Expect The Unexpected (1998)

Directed by
Expect a challenging and thoughtful film
Reviewed by Simon on 2021-09-12

A bunch of incompetent thieves from the mainland rob a jewellery store in Hong Kong, but when police track them to an apartment complex they unwittingly stumble upon the hideout of another gang who are far better armed and ruthless. Detectives begin investigating what this group might have been planning, and find that one of the key witnesses is a childhood friend of both squad leader Simon Yam and subordinate Lau Ching-Wan. Dormant feelings stir.

This is one of the earliest Milkyway Image productions, ostensibly directed by Patrick Yau but Johnnie To has stated that he wasn't satisfied with Yau and stepped in to direct most of it himself. It certainly feels like a Johnnie To film - albeit the Johnnie To films that would come after it more than those that came before it.

Johnnie To had spent the best part of two decades working as a reliable director for hire, honing his skills, but after big names like Tsui Hark and John Woo jumped ship for Hollywood as 1997 approached he stepped up to fill the void and had soon reshaped Hong Kong cinema. He seems to have believed it was important for Hong Kong to defend its unique cultural identity and resist being absorbed into that of Greater China, and the former colony often seems like a supporting actor in his films.

The rain should probably get a credit too in this one, it is almost as much of a character as the criminals - and certainly gets more screen time. The city is perpetually soaked by a near constant deluge, no doubt symbolic of the mood at the time.

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The film tells you what to expect in its title - or rather, that you will fail to expect it. This is true on several levels, e.g. the cops encountering heavily armed criminals whilst investigating a petty crime, or the investigation sometimes taking a back seat to the personal lives of the squad, which are as messy and complicated as lives tend to be. It's fair to assume that neither the characters nor the viewer will expect everything that's coming their way.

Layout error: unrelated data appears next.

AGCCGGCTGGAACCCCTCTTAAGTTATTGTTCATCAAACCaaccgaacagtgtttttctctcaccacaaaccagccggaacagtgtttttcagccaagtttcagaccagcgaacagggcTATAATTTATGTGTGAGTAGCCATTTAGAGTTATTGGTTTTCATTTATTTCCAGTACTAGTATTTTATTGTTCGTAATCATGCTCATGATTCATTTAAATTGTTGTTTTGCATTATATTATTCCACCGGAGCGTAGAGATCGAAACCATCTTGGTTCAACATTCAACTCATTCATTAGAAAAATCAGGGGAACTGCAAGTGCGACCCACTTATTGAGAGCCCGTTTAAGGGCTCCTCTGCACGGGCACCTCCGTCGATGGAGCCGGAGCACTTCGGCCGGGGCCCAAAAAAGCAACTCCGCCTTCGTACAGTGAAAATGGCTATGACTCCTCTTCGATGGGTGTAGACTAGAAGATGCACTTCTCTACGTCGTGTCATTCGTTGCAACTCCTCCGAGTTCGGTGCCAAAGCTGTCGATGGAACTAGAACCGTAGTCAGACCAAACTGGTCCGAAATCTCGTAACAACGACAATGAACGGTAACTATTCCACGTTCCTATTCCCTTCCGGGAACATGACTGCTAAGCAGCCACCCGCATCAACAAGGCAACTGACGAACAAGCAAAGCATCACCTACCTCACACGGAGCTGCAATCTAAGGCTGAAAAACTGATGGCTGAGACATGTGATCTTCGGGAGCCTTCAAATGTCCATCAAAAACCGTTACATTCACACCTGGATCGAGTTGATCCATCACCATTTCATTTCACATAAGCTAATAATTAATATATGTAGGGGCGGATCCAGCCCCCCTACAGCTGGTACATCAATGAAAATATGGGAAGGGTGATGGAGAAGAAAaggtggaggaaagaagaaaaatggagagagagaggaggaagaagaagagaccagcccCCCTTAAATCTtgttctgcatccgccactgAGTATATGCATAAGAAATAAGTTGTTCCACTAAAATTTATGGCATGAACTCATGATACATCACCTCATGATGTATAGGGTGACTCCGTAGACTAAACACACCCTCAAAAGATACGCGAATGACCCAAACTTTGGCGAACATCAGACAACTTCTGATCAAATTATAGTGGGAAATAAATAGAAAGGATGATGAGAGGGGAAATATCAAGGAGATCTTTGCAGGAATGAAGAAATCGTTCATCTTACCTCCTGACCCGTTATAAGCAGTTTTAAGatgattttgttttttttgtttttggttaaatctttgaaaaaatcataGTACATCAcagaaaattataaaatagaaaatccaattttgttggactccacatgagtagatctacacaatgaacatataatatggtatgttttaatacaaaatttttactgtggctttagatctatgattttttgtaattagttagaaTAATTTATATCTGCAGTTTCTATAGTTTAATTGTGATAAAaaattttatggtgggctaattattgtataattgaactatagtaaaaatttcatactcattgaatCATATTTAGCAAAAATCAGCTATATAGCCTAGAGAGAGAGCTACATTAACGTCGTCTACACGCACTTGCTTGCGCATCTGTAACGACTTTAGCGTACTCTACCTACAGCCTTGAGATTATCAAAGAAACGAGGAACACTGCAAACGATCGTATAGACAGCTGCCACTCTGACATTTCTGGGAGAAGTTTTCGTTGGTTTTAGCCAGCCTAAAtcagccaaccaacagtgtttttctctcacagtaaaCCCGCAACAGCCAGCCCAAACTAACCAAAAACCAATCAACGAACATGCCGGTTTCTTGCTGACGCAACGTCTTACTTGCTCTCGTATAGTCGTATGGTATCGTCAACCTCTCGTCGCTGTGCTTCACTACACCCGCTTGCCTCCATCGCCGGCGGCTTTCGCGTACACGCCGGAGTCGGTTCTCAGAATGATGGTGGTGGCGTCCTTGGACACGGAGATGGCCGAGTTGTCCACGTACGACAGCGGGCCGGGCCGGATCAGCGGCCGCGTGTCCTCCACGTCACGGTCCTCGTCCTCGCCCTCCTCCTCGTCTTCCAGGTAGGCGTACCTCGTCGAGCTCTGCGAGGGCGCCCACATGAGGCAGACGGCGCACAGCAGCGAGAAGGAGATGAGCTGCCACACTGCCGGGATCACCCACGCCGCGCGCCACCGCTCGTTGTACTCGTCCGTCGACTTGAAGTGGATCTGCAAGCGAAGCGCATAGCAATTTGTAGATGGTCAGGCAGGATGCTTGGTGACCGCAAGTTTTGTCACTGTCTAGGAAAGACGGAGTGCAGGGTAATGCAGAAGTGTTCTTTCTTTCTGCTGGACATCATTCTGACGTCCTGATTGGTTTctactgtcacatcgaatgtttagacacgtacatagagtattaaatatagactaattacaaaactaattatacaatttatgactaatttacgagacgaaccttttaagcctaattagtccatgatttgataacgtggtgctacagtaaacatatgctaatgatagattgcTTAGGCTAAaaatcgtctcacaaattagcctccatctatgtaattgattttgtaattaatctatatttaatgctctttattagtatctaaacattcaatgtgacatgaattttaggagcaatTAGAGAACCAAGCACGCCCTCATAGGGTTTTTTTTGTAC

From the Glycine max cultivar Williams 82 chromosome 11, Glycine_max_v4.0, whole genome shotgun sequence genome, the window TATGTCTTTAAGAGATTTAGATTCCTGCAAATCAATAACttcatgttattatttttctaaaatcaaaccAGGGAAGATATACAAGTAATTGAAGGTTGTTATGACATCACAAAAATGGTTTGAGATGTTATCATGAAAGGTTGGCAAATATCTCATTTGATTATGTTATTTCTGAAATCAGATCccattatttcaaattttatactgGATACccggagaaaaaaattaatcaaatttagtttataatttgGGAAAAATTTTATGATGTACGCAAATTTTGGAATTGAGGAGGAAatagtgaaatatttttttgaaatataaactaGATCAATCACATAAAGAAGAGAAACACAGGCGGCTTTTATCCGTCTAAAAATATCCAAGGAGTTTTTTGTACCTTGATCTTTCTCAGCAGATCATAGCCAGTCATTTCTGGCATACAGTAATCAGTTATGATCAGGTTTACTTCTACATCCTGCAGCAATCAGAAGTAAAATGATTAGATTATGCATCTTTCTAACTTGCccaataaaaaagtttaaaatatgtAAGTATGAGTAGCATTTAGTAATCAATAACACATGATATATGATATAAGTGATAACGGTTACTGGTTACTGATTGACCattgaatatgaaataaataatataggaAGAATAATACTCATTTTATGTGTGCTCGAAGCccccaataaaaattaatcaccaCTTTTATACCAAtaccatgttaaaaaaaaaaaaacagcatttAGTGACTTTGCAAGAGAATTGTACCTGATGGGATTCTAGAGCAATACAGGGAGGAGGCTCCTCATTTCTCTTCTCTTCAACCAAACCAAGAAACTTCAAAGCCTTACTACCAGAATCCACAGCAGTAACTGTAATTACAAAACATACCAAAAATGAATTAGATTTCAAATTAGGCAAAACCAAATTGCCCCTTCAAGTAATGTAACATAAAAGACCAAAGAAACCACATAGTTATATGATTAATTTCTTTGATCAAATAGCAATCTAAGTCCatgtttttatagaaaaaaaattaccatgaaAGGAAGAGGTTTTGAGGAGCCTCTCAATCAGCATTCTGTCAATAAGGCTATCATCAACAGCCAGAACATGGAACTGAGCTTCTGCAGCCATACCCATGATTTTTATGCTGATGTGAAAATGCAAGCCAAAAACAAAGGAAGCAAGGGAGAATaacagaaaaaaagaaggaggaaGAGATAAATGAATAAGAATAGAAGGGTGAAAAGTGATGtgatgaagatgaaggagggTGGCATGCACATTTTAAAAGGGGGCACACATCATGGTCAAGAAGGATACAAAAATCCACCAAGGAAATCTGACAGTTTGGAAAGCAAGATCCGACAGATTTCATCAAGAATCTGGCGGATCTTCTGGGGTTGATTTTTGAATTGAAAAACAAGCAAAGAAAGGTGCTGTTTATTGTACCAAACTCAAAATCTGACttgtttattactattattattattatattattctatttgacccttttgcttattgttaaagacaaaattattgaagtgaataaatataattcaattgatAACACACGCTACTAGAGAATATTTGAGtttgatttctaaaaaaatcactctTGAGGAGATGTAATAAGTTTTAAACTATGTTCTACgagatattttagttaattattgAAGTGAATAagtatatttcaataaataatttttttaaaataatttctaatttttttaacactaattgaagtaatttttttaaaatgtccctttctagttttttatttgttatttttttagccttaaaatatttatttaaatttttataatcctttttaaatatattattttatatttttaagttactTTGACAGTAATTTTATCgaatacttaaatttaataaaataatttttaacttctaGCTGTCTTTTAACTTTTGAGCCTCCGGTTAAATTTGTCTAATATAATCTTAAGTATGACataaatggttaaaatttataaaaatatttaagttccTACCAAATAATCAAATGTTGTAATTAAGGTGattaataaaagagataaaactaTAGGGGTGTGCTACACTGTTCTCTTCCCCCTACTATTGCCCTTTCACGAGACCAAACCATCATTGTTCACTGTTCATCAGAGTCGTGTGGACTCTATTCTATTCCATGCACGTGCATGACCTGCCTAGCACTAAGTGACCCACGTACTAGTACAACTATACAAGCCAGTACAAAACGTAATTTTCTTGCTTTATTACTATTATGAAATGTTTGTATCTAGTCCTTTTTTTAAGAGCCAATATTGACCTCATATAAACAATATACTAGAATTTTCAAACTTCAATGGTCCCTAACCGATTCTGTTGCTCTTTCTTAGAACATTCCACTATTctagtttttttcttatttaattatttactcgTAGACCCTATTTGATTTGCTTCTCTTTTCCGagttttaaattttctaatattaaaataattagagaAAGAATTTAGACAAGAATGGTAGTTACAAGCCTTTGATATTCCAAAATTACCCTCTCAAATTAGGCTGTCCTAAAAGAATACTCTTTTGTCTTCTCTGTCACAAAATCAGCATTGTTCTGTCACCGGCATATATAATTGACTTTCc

It's obviously hard to talk about that without spoilers, but if we're reading the film as a metaphor for Hong Kong's future relationship with the mainland, it seems like To thinks it might get rocky.

EXPECT THE UNEXPECTED was made right after Hong Kong was returned to Chinese rule, and is dripping with post-handover anxiety. The mainland is depicted as a place of desperation, a source of fear and uncertainty and a social order fundamentally at odds with Hong Kong's own. Hong Kong had long been distrustful of the mainland and tended to look down on its people and its culture.

It was interesting revisiting this film after a long time and watching it as a double bill with Drug War, made 15 years later when much of that uncertainty was now history. Drug War acknowledges that Hong Kong's future is inextricably entwined with the mainland, and that China is a very different place 15 years later - but perhaps also suggests that some of his concerns have been validated.

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EXPECT THE UNEXPECTED is technically accomplished, with gorgeous cinematography and some well choreographed and filmed action scenes - quite deliberately nothing like the over the top bullet ballet that Hong Kong was best known for before the handover, more gritty and realistic. One minor quibble is that the soundtrack sticks out more than it should, and is not as effective as those in later Milkyway films.

Performances are great, as you would expect with Simon Yam and Lau Ching-Wan leading the cast, both excellent actors that work especially well with Johnnie To. A baby-faced Raymond Wong is instantly likeable, whilst Hui Siu-Hung and Lam Suet provide some comic relief and some genuine heart. Ruby Wong pulls off a difficult role as a woman whose male colleagues all see her as "one of the boys", whilst Yoyo Mung has a more straightforwardly feminine part but avoids being just a passive love interest.

I don't think I was able to appreciate this film 20 years ago, never having been to Hong Kong and only having a superficial understanding of what life was like there before or after 1997 - the anxieties people felt when their whole society was turned upside down. It's now clear that "one country, two systems" is dead well before its 50 year expiration date (and that the UK is in no position to fulfil its role as guarantor anymore). Recently passed National Security laws have effectively criminalised making films that portray China in a negative light, so we won't be seeing the likes of this again, and since it can now be enforced retroactively people in Hong Kong might one day never even know they existed - thank the lord this one got a very nice bluray release courtesy of Spectrum Films recently, along with a number of other Milkyway Image titles that had been poorly served before. I have uploaded English subtitles that sync to it, based on the old DVD subs with a lot of corrections, to OpenSubtitles.